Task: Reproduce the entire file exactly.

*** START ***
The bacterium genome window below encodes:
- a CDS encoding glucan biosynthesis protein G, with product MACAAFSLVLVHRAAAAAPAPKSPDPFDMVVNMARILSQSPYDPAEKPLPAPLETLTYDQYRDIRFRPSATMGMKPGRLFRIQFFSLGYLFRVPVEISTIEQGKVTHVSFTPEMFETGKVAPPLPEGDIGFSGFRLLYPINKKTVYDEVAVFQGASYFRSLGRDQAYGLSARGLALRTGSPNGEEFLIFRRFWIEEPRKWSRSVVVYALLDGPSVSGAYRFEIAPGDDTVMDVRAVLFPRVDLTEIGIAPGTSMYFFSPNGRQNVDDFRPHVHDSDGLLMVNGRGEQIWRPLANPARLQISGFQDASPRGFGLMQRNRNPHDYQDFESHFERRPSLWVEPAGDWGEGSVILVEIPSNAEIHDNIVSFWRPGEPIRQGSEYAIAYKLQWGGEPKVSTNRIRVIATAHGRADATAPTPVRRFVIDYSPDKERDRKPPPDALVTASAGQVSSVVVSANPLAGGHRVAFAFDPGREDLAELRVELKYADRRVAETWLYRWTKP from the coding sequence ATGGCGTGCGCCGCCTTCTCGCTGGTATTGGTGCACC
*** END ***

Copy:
The bacterium genome window below encodes:
- a CDS encoding glucan biosynthesis protein G, with product MACAAFSLVLVHRAAAAAPAPKSPDPFDMVVNMARILSQSPYDPAEKPLPAPLETLTYDQYRDIRFRPSATMGMKPGRLFRIQFFSLGYLFRVPVEISTIEQGKVTHVSFTPEMFETGKVAPPLPEGDIGFSGFRLLYPINKKTVYDEVAVFQGASYFRSLGRDQAYGLSARGLALRTGSPNGEEFLIFRRFWIEEPRKWSRSVVVYALLDGPSVSGAYRFEIAPGDDTVMDVRAVLFPRVDLTEIGIAPGTSMYFFSPNGRQNVDDFRPHVHDSDGLLMVNGRGEQIWRPLANPARLQISGFQDASPRGFGLMQRNRNPHDYQDFESHFERRPSLWVEPAGDWGEGSVILVEIPSNAEIHDNIVSFWRPGEPIRQGSEYAIAYKLQWGGEPKVSTNRIRVIATAHGRADATAPTPVRRFVIDYSPDKERDRKPPPDALVTASAGQVSSVVVSANPLAGGHRVAFAFDPGREDLAELRVELKYADRRVAETWLYRWTKP from the coding sequence ATGGCGTGCGCCGCCTTCTCGCTGGTATTGGTGCACC